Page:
OK, I think hav it now. I was thinking that the categories should daisy chain like the words themselves but I see that y'all want it all linked to the lang of the headward ... be it en, enm, or ang.
  • Sorry about the MED reference, sometimes I do these late at night or just in a rush and I throw that in there ... often meaning to expand it but forgetting as I'm usually doing other things as well. I'll be more "swinkful" about it. Hopefully I'll soon hav all of this right so that y'all don't hav to spend time fixing my mistakes. :)


1. A "historical" word is one that's still used, but (mainly) only in historical contexts. One common cause is that the referent simply no longer exists; horseless carriage, for example, is a term for early cars, so is now "historical" because those cars are (mainly) only referred when talking about that period.

  • I was following the OED way of doing it when it marks an entry "Now hist.", see the OED for maegth. So then, what is the proper way to mark a noun to show that it is mainly used when talking about history as in scholarly papers? To me (and the OED) that is historical. Should I take it back to archaic? If I stumble across something show that it has been used as a noun after sometime in ME as a female elf, I can always update it. —This unsigned comment was added by AnWulf (talkcontribs) at 04:12, 24 December 2011‎ (UTC).
  • "Historical" is indeed "the proper way to mark a noun to show that it is mainly used when talking about history as in scholarly papers"; but that doesn't seem to be the case here? —RuakhTALK 05:59, 24 December 2011 (UTC)
  • Then I don't think you read the new quotes and the reference. They came from a scholarly paper which is why I changed the tag to historical. I'm not hung up on which tag to use. The important thing is that the meaning is there. You can put in whatever tag makes you happy. --AnWulf ... Ferþu Hal! 14:33, 1 January 2012 (UTC)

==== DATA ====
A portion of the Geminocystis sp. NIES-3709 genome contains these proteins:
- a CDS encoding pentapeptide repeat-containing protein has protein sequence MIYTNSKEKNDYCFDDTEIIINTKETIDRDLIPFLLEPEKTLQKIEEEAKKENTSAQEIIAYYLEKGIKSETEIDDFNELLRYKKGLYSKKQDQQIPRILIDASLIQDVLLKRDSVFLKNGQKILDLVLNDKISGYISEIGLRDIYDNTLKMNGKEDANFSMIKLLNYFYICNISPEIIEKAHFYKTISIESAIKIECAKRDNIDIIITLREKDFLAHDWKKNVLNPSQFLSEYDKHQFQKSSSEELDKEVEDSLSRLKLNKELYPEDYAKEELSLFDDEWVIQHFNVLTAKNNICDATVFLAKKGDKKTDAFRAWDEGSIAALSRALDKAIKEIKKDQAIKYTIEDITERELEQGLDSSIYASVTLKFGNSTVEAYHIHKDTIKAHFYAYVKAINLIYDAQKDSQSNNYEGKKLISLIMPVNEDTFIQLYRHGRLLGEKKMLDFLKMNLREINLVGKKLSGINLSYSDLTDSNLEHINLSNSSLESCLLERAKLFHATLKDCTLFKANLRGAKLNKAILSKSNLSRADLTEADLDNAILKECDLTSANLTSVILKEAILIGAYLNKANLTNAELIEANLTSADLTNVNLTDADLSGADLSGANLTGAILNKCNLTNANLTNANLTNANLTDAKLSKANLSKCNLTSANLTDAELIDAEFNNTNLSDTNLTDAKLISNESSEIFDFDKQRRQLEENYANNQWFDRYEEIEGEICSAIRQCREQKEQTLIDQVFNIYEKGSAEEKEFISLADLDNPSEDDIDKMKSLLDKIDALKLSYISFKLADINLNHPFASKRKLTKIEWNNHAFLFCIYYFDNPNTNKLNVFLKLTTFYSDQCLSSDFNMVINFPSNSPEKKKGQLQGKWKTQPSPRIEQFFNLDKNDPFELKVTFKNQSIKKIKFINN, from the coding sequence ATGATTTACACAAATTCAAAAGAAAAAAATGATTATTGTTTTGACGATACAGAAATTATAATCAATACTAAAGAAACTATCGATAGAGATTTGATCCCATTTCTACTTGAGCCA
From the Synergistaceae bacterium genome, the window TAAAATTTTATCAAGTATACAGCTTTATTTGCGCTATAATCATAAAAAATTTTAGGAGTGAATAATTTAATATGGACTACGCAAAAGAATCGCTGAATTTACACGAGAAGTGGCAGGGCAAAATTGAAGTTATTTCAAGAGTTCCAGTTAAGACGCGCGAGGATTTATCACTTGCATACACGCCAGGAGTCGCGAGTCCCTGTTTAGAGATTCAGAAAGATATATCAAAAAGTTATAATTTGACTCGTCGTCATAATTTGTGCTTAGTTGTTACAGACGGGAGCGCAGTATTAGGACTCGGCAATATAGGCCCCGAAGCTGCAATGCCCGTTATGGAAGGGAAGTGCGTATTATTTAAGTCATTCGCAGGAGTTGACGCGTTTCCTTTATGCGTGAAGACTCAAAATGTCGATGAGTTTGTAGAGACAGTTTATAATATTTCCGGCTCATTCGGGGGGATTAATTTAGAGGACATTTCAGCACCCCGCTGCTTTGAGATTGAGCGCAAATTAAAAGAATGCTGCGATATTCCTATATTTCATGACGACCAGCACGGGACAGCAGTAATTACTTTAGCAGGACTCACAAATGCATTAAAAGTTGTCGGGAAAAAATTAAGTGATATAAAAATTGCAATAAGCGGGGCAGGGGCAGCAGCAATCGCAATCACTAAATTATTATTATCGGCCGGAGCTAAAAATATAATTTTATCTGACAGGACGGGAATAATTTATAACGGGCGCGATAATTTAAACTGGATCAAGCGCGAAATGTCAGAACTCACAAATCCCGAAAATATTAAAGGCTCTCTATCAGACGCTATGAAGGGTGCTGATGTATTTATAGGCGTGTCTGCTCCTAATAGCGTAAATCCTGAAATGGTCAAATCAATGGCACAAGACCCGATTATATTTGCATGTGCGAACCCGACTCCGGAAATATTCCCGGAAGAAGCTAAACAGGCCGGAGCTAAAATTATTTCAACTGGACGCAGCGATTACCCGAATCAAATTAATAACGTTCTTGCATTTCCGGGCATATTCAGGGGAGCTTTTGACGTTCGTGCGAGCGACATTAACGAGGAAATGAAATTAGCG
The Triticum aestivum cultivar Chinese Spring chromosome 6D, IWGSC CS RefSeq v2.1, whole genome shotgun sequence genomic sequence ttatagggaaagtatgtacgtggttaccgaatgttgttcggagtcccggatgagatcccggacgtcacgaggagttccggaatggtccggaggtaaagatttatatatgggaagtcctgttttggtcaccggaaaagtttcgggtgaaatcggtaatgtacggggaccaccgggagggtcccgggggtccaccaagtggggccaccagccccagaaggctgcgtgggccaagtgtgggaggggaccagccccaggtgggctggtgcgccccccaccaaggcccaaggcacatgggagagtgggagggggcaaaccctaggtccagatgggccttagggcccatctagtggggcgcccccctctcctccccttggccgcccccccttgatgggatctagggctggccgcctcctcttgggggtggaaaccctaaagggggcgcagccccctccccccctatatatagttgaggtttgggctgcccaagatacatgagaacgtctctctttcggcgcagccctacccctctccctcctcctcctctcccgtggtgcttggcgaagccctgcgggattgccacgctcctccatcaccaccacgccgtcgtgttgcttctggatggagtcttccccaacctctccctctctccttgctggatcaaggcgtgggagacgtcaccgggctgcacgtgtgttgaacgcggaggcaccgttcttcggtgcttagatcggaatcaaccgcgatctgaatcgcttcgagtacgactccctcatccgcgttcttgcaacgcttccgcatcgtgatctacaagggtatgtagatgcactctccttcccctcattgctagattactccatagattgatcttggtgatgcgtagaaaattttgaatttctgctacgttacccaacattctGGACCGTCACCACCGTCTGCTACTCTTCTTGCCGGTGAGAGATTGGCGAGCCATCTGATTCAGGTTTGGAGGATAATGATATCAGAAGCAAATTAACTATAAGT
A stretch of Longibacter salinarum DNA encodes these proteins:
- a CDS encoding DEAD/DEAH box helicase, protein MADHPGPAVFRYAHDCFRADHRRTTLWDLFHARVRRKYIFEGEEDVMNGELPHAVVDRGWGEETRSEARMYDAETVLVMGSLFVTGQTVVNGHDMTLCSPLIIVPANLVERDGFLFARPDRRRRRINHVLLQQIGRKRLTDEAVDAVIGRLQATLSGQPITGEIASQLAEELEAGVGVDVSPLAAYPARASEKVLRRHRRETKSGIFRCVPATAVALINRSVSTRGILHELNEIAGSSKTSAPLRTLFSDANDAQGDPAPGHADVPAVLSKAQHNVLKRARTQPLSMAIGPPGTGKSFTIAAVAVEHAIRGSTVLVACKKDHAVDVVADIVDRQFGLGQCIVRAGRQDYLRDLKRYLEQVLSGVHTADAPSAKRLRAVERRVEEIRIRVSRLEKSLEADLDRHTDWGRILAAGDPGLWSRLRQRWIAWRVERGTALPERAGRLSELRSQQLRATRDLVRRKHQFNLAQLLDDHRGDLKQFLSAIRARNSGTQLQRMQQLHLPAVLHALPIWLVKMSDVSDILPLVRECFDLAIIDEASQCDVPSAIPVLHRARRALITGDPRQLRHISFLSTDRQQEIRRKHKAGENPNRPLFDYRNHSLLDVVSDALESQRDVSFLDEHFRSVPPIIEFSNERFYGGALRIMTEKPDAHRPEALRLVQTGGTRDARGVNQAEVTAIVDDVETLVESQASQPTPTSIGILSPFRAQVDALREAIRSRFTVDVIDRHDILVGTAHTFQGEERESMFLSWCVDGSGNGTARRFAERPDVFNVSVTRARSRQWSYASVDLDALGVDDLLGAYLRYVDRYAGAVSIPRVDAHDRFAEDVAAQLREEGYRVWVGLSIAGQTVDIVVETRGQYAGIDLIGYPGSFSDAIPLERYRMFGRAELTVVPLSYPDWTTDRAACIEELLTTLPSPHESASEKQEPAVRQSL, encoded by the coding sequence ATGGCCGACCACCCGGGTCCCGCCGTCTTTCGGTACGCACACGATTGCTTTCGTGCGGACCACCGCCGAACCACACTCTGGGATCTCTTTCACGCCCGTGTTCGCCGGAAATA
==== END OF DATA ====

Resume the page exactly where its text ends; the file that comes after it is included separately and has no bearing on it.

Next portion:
2. I'm sure the adjective is from elf +‎ -en, but it's obviously not from an Old English word meaning "nymph, sprite, fairy".

  • Sure it is ... What else could it be from? Occam's razor (or if you prefer, the principle of parsimony) ... The noun elf is from ælf: ælf mf. - elf, sprite, fairy, goblin, incubus ... which gives us elf and the various offshoots: elfe, elfen, elfin, elven, elfish, and elvish. The meanings have been so mixed and mangled over the years that it is impossible to straighten them back out. Also, the original meanings of elfin, elfen, and elven were in reference to the feminine qualities ... smallness, daintiness (thus childlike). Elfish and elvish were the more proper adjectives to describe other elvish things ... an elvish sword. But now, they're all swapped at will. Elfen, elfin, and elven are truly nothing more than spelling variations.
  • The -en suffix was originally used to denote a feminine (like vixen - OED sense 6 or Sense 5 as a diminutive) ... thus female elf and thus the noun meaning. However, it is also used to form adjectives from nouns (earthen, woolen, golden, asf - OED sense 2). So if you attached it to elf then it can also be an adjective ... which, again, originally denoted feminine qualities from senses 5 and 6.
  • If you really want, I can split the etym and say elf + -en (sense 2 OED) and elf + -en (sense 6 OED) ... either way, it still leads back to the -en suffix. I haven't ever seen any other definition define which sense of the -en suffix was being used and I see no reason for it to be done here either.
—This unsigned comment was added by AnWulf (talkcontribs) at 04:12, 24 December 2011‎ (UTC).
  • I don't understand what you're trying to say. Half of your reply seems dedicated to explaining that it's from "elf" + "-en", which I explicitly stated . . . —RuakhTALK 05:59, 24 December 2011 (UTC)
  • Short version is that I think you're flat out wrong. I was a bit long-winded, I'll just resay the main point: "the original meanings of elfin, elfen, and elven were in reference to the feminine qualities ...", thus, this is how it was derived from "nymph, sprite, fairy". The meaning has changed over time but clearly it does come from this.